We continue on with the next 3 challenges for natas, focused on PHP!



We're continuing our series of the Natas challenges. The previous post covers the Natas4-->Natas6 challenges, which involved leveraging a local proxy to edit request headers. These next few challenges will focus on PHP, a popular server side scripting language.


Website: ; Access Credentials: natas6:fOIvE0MDtPTgRhqmmvvAOt2EfXR6uQgR

Once authenticated, view the page and click on the "View sourcecode" hyperlink. There's some PHP code, the comments are my own, for a quick overview of the code:

# imports another file, called
include "includes/";
    # If a POST is made using the submit element
    if(array_key_exists("submit", $_POST)) {
        # If the secret submitted equals the hardcoded value $secret
        # give the password!
        if($secret == $_POST['secret']) {
        print "Access granted. The password for natas7 is <censored>";
        # Otherwise, give an response of wrong secret 
    } else {
        print "Wrong secret";

The value of $secret is of interest to us, since it doesn't appear within the code, we should look for it elsewhere, mainly within includes/ file. Navigate to that link, which may appear blank, but when reviewing the source code of that page, shows the secret value of $secret = "FOEIUWGHFEEUHOFUOIU". Submit the string as the secret value at the main page of the natas6 site to retrieve the password: jmxSiH3SP6Sonf8dv66ng8v1cIEdjXWr.


Website: ; Access Credentials: natas7:jmxSiH3SP6Sonf8dv66ng8v1cIEdjXWr

Browsing to the site after authentication, open up the Developer Tools (CTRL+SHIFT+I in Firefox). Within the Inspector tab, right click on the opening <body> element, and select Expand All to review the source code. There's a hint within a comment of the source code (Line 21):

<!-- hint: password for webuser natas8 is in /etc/natas_webpass/natas8 -->

Look at the rest of the website source code. Note the two links, which use a page parameter to reference two other pages, presumably local files, home and about. Click on one of the links, and it brings you to the main page. Note that the hyperlink in the browser has changed from the / URI, to /index.php?page=about. Change the value of about to a bogus value, such as zentester (more awesome, than bogus, but nonetheless) and an error appears:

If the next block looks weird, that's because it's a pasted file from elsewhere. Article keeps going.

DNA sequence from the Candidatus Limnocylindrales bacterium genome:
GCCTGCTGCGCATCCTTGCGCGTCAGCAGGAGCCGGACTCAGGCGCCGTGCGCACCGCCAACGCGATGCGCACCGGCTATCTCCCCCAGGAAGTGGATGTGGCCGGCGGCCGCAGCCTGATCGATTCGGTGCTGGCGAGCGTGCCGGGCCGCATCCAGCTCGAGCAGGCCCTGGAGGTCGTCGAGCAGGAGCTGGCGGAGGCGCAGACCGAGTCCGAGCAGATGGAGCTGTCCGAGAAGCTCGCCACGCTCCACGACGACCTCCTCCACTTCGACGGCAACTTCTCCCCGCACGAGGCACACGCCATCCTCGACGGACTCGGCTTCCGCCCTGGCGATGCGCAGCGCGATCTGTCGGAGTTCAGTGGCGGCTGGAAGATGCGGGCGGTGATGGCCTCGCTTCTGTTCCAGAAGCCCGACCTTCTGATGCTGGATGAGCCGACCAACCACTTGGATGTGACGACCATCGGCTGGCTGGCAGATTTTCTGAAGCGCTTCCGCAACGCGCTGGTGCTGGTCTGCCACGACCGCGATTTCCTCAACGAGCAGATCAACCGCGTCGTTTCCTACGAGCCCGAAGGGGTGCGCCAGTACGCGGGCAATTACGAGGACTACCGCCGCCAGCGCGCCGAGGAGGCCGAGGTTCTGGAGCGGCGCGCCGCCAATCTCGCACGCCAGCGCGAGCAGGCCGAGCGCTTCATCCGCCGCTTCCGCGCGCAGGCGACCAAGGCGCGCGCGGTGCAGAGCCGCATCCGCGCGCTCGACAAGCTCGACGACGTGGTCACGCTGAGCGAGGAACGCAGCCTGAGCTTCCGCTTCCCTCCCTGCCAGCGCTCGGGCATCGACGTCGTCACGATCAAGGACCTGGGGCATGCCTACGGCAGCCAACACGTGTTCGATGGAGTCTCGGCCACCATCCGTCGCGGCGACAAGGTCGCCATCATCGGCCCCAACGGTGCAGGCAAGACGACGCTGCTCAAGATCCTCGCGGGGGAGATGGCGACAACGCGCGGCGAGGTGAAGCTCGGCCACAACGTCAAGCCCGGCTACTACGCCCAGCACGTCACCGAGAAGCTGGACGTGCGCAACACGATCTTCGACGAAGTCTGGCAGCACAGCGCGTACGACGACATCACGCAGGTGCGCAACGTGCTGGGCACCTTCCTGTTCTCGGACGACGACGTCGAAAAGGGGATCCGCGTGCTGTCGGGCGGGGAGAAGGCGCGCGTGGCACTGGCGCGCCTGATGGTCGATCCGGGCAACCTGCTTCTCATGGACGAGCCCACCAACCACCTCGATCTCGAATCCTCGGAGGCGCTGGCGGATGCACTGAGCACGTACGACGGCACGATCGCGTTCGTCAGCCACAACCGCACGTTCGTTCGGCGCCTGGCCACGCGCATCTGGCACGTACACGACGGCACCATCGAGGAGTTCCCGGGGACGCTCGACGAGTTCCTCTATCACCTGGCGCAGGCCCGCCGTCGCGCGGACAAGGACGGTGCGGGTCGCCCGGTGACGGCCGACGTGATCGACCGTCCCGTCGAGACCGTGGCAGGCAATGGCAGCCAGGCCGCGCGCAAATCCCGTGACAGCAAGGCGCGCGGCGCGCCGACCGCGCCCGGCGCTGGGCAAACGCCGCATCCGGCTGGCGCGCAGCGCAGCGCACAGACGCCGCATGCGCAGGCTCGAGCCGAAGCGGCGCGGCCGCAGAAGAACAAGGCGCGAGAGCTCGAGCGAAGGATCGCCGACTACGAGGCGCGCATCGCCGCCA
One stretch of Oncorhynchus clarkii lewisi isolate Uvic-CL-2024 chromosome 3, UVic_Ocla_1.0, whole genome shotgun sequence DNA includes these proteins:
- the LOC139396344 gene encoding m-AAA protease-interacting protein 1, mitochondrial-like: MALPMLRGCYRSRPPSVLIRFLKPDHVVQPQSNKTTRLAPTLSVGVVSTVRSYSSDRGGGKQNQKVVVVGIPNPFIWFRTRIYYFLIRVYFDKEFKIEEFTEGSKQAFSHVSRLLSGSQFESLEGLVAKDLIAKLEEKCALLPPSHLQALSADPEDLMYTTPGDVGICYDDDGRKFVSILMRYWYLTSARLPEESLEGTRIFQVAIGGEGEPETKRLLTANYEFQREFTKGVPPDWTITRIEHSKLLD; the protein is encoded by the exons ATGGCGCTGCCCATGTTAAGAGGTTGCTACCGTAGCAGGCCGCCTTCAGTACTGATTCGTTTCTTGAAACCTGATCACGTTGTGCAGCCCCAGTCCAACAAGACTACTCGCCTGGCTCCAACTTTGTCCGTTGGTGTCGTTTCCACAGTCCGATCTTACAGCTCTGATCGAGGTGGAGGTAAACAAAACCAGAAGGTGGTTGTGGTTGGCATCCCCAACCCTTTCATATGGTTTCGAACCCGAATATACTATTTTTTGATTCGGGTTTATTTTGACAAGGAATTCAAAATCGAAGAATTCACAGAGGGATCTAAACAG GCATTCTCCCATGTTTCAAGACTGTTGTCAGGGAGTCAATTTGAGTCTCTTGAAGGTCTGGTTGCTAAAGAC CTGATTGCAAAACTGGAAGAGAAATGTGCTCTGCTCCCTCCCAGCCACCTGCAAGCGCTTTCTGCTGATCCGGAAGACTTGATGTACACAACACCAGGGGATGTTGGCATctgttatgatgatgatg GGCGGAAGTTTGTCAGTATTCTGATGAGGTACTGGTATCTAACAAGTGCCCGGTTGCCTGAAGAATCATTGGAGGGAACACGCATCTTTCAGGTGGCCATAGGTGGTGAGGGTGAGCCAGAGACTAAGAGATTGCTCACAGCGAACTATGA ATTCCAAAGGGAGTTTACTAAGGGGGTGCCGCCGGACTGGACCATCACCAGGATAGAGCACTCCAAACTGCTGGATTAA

Warning: include(zentester): failed to open stream: No such file or directory in /var/www/natas/natas7/index.php on line 21

: include(): Failed opening 'zentester' for inclusion (include_path='.:/usr/share/php') in /var/www/natas/natas7/index.php on line 21

The error further confirms that it is reading local files on the system. A vulnerability type is local file inclusion. The vulnerability allows an attacker to read arbitrary files on the server running the website. It can be inferred based on both the source code command and the error message, and confirmed using tools such as Wappalyzer, that the server OS is Linux (Ubuntu specifically). set the value of the page parameter to the natas8 file ( page=/etc/natas_webpass/natas8), and retrieve the password: a6bZCNYwdKqN5cGP11ZdtPg0iImQQhAB.


Website: ; Access Credentials: natas8:a6bZCNYwdKqN5cGP11ZdtPg0iImQQhAB

The home page is similar to the Natas6 challenge, with some PHP code:


$encodedSecret = "3d3d516343746d4d6d6c315669563362";

function encodeSecret($secret) {
    return bin2hex(strrev(base64_encode($secret)));

if(array_key_exists("submit", $_POST)) {
    if(encodeSecret($_POST['secret']) == $encodedSecret) {
    print "Access granted. The password for natas9 is <censored>";
    } else {
    print "Wrong secret";

However, instead of having a hard-coded secret on a different page, all of the code needed is within this block.

  • The function takes the $secret value, base64 encodes, reverses the string and then converts the binary representation of the string to hexadecimal.
  • The if statement checks if the value of the secret variable provided in the POST request matches the $encodedSecret, which is a hard-coded value.

This means to solve the answer, we need to create a reverse function.

PHP Reverse Function

In the spirit of using the same language that the challenge is written in, make your own PHP code, and use a PHP sandbox such as See the "Alternative Solutions" section below on how to solve using the CLI.


function decodeSecret($encodedSecret) {
	return base64_decode(strrev(hex2bin($encodedSecret)));
print decodeSecret($encodedSecret)

The code creates a function, which does the reverse of the encodeSecret function of the website. Mainly, it takes a value, converts the hexadecimal string to binary, reverses the string, and then base64 decodes the string. The last line of the code runs this function, using the same hard-coded $encodedSecret , which was provided in line 1 of the script. Running the script yields a value of oubWYf2kBq.

Take the string, and submit it on the main page, to receive the password: Sda6t0vkOPkM8YeOZkAGVhFoaplvlJFd.


So we gained some exposure to PHP. We rolled our sleeves up and read through some code, got a better understanding of local file inclusion, and reading server side files. Lastly, we worked with various PHP/OS string manipulation commands.

Alternative Solutions


The reversing of the PHP function could also be accomplished using the Linux command line.

[~]$ echo '3d3d516343746d4d6d6c315669563362' | xxd -r -p | rev | base64 -d && echo ""